Medical maggot therapy also known as MDT(maggot debridement therapy) is the intentional use of live maggots in treating deeply infected wounds. Maggots work because they eat the necrotic (dead) tissue within the wound that causes infection.
The treatment seems to be effective after surgery, because maggots secrete a substance that fights infection. Maggots also are thought to secrete a substance that stimulates new blood vessels that aid in developing new healthy tissue growth.
When surgeons clean a wound they cut away the dead tissue, but sometimes they cannot tell what tissue is dead and what tissue is alive. A maggot knows what tissue is alive because it only eats dead tissue. The medicinal maggot performs cheap surgical care, 24 hours a day.
What are maggots?
Maggots are the larvae of the green bottle fly, also known as the green blowfly. Large and metallic green in color, the fly eats only dead organic matter. It’s the type of fly seen hovering over rotten garbage or over a dead animal on a hot summer day.
The maggots are the size of uncooked rice. Medicinal maggots have been treated with an antibiotic at the medical laboratory that sells them.
History of maggots in medicine.
From ancient times the use of maggots has been documented as an effective wound treatment. There are reports of the successful use of maggots for healing wounds by Mayan Indians and Aboriginal tribes in Australia.
Throughout all the world’s wars since Roman times, military physicians have used maggots to treat wounded soldiers resulting in positive outcomes.
Maggot debridement therapy (MDT) has been used in US hospitals since the 1920s as a treatment for bone and tissue infections. The use of medicinal maggots was replaced by anti-biotic therapy in the 1940s. Now that some wounds have developed a resistance to antibiotics, maggot therapy appears to be making a comeback.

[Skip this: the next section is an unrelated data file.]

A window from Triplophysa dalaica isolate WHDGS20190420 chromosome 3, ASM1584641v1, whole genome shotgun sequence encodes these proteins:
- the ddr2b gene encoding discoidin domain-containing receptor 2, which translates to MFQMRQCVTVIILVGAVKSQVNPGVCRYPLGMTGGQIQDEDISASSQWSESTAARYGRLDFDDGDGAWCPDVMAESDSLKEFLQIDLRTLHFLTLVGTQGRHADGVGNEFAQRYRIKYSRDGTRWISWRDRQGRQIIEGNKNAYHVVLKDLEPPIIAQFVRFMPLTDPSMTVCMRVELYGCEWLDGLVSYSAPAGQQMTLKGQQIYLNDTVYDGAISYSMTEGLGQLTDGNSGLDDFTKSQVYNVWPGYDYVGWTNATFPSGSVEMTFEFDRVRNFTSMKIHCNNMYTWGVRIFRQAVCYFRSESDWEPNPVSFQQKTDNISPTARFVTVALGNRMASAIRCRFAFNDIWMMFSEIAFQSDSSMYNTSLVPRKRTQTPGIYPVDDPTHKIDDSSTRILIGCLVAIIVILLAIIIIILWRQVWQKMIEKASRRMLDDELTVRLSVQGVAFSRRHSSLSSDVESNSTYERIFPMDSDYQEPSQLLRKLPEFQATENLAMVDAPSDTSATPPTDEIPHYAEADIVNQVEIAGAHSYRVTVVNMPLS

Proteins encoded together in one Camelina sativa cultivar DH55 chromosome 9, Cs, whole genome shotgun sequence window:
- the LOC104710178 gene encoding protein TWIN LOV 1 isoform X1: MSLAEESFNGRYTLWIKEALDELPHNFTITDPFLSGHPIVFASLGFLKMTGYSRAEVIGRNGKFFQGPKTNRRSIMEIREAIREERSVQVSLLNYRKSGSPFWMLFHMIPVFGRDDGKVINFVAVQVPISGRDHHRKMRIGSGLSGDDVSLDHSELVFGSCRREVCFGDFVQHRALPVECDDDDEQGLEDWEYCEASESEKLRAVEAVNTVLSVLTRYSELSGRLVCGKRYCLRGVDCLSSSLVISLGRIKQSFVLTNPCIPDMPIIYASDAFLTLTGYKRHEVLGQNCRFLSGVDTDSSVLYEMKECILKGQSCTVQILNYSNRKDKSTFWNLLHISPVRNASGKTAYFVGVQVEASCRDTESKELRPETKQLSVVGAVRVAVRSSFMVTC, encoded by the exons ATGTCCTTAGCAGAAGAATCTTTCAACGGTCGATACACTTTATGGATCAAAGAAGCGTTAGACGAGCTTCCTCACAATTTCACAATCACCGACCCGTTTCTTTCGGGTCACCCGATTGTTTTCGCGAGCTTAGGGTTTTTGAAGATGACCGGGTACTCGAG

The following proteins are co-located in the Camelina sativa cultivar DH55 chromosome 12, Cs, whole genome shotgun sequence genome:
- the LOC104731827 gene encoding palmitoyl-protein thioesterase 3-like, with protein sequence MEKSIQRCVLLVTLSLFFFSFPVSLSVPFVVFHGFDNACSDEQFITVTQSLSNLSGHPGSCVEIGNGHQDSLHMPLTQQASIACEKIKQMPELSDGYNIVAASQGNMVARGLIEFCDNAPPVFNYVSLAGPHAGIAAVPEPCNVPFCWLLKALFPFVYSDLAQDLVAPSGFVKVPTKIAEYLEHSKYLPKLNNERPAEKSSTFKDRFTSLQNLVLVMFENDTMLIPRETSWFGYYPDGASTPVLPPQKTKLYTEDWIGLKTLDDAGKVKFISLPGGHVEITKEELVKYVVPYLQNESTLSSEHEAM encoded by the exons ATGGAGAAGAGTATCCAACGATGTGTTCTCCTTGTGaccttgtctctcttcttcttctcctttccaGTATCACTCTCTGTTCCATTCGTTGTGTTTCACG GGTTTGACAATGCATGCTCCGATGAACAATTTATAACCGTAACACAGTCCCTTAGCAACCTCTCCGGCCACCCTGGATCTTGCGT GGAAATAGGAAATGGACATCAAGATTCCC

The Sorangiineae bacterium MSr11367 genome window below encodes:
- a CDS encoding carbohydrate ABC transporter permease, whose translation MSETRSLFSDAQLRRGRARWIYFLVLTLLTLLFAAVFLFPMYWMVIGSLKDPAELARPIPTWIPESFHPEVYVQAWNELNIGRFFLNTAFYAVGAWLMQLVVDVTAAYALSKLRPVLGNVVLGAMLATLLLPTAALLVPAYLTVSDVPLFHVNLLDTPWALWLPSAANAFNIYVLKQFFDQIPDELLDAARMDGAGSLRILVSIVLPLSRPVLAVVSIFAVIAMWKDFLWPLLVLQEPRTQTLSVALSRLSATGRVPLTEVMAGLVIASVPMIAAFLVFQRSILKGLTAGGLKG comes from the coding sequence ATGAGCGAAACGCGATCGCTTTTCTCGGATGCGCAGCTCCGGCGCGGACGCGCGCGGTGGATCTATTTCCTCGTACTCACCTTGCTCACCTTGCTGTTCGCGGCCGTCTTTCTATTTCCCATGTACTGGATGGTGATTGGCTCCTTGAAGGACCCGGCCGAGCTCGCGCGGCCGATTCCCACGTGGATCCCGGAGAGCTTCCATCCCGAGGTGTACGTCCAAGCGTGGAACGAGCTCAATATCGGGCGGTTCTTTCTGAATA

Where do the medicinal maggots come from?
Sterile maggots used in MDT are grown exclusively by Monarch Labs in Irvine, California. Monarch Labs are the main suppliers of medicinal maggots for hospitals throughout the United States.
Once the medicinal maggots are finished treating a wound, they are dropped into alcohol and destroyed. They are destroyed so they won’t develop into flies, and since they are larvae they are unable to reproduce while in the wound.
How are the maggots used on wounds and how does it feel?
A mini maggot “condo” with walls of a foam-like substance called Duoderm and a roof of sterile netting, is set up around the wound to contain the maggots as they eat. About 5-10 maggots per square centimeter are put into the “condo.” Treatment usually lasts for 2-3 days.
Patients experiencing MDT report feeling any thing from a slight tickle to a burrowing sensation. Any discomfort can be controlled with pain medicine. Once in a while the maggots may have to be removed ahead of time.
The future of maggot therapy
In November 2008 the American Medical Association and the Center for Medicare and Medicaid Services endorsed medicinal maggot therapy as appropriate treatment for many types of non- healing wounds especially for diabetic and MRSA infections that otherwise could result in amputation.
A container of 500-1000 maggots costs about $70. Sometimes a few thousand dollars of medicinal maggot therapy can cure what a million dollars of conventional treatment cannot.
Because of the “yuck” factor, medical maggot therapy may not be for everyone. But for some, these “creepy crawlies” could be just what the doctor ordered.